How life insurance has changed over the years
Life insurance got its start in America back in the colonial times. According to EH.net, in 1759, the Presbyterian Synods in Philadelphia and New York set up the Corporation for Relief of Poor and Distressed Widows and Children of Presbyterian Ministers; the Episcopalian ministers followed suit with a similar fund 10 years later.
Today, life insurance remains as important as it did back in the colonial times, when it allowed families to receive financial benefits if a family minister and breadwinner passed away. However, life insurance has definitely changed and evolved from those early times. Here’s how:
Regulations now help protect consumers from fraud
While you might understandably assume that life insurance can only be purchased for oneself, or for an immediate family member, this was not always the case. For some time, stranger-originated life insurance policies, or STOLI, were typically sold to investors, who may have claimed that they have an insurable interest in the life of the person in question. While strangers had been able to initiate life insurance policies on people they are not related to, it is now considered a sign of fraud. For example, as National Law Review notes, the New Jersey Supreme Court recently held STOLI policies as void and being against public policy.
In one specific instance, a $5 million policy was taken out on the life of a woman from New Jersey that listed a trust as the owner and beneficiary. The court concluded that the policy violated the state’s requirement that the policyholder have an insurable interest in the life of the insured. In addition to cracking down on STOLI, most states now have a two-year waiting period to pay out on a new life insurance policy; if the insured passes away during this time, the beneficiaries will receive the amount paid in premiums into the policy.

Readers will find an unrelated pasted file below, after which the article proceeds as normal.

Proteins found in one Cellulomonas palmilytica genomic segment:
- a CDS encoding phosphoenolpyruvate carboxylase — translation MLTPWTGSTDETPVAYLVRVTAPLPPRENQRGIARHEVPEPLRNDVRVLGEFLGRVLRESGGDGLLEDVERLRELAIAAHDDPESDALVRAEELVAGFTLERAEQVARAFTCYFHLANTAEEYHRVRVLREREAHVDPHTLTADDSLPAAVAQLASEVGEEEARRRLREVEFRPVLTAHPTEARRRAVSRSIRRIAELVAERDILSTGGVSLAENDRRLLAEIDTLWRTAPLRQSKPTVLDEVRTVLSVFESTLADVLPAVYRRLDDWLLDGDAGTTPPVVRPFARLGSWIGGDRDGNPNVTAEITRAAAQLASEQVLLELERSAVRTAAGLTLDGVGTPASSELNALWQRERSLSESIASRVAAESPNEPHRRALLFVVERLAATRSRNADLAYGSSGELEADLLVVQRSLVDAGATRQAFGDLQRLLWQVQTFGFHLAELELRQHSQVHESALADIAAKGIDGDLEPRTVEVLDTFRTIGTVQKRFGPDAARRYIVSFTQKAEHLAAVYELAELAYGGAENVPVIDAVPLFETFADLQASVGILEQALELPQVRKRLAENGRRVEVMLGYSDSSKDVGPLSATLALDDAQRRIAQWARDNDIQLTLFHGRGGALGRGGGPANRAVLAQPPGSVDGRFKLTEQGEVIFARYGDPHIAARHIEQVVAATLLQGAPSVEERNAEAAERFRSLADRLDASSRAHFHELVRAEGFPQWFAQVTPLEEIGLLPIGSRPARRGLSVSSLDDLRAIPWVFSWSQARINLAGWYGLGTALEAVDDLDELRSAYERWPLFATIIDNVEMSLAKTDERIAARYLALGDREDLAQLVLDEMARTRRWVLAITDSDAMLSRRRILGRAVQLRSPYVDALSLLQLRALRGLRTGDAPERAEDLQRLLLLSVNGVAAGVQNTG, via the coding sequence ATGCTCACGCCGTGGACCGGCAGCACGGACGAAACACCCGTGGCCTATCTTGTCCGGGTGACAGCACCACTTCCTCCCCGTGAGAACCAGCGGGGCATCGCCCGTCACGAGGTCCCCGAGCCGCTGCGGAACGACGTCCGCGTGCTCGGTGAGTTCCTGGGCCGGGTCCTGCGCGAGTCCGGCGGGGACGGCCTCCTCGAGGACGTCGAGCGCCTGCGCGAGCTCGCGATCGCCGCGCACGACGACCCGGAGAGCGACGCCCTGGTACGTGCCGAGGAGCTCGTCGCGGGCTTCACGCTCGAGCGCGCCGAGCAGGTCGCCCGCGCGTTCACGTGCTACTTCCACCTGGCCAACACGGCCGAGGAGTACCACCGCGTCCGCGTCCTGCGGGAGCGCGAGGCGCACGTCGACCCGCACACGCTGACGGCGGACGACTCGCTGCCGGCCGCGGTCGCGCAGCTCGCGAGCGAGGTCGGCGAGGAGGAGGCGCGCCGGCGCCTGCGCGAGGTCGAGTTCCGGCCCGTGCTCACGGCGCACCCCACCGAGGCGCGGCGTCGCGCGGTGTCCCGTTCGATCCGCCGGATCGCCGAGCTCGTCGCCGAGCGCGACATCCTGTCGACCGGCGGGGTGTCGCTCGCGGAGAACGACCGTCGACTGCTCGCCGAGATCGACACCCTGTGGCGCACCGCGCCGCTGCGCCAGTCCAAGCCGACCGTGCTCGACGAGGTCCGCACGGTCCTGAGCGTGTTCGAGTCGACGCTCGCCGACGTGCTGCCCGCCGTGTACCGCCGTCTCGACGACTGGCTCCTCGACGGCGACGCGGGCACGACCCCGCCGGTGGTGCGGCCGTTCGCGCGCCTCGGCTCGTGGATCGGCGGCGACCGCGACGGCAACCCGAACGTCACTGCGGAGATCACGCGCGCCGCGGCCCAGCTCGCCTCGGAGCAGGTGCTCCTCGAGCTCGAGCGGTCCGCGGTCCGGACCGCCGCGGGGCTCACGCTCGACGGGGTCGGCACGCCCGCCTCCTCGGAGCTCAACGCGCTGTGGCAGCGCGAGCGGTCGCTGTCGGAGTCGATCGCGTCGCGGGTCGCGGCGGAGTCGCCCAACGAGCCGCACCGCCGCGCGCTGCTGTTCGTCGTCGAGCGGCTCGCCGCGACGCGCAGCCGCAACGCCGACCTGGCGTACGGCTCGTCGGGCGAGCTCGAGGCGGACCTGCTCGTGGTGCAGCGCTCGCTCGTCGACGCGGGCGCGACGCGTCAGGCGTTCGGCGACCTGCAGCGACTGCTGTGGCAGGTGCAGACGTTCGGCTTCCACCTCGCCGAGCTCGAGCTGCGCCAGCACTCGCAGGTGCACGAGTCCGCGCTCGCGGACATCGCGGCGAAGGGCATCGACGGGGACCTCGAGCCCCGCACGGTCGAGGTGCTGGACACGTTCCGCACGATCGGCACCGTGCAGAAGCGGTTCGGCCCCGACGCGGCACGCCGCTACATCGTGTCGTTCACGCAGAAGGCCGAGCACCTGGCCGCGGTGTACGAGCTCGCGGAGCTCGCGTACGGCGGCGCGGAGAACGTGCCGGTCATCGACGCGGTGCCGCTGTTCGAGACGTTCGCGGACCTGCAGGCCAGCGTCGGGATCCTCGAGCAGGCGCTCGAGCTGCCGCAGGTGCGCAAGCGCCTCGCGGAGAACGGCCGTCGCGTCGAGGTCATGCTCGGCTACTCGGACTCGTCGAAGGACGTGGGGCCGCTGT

Term vs. whole life insurance
We have come a long way from the colonial times, when there were just a couple of life insurance options for specific occupations. Nowadays, many companies offer life insurance, and people must select from either a term or whole life insurance policy. Term life insurance provides death benefits only and is the easiest and typically most budget-friendly type of policy to purchase. The reason it is called “term” life insurance is because you buy it for a specific time period, like five, 15 or 30 years at a time. This type of policy will get costlier as you get older. On the other hand, as its name implies, whole life insurance covers the person for life, and will provide death benefits as well as a cash value amount that will build during the policy. People usually have to have a health exam to qualify, and you can also withdraw or borrow a certain portion of the cash during the life of the policy.
Life insurance offers peace of mind
Just as the first life insurance policies helped widows and children of Presbyterian ministers, this type of insurance continues to provide financial help to grieving families. Even if the person who passed away was not the sole breadwinner, other people in the immediate family who also work may need to take time off of work to plan a funeral, handle the estate and take time to grieve. Life insurance can give your family invaluable peace of mind; it can help to replace lost income as well as cover burial expenses, pay off debt and provide loved ones with a sense of financial security. To help make sure everyone is taken care of, USAA allows its life insurance holders to make updates to their policy as needed to be sure coverage needs are met.
Life insurance: Important then, important now
Life insurance has come a long way over the centuries; in addition to being more “fraud-proof,” people must know the differences between term versus whole life and choose which option is best for their families. By researching companies and going with a reputable firm that offers flexible policies, people can rest assured that their families will be well taken care of in the future.
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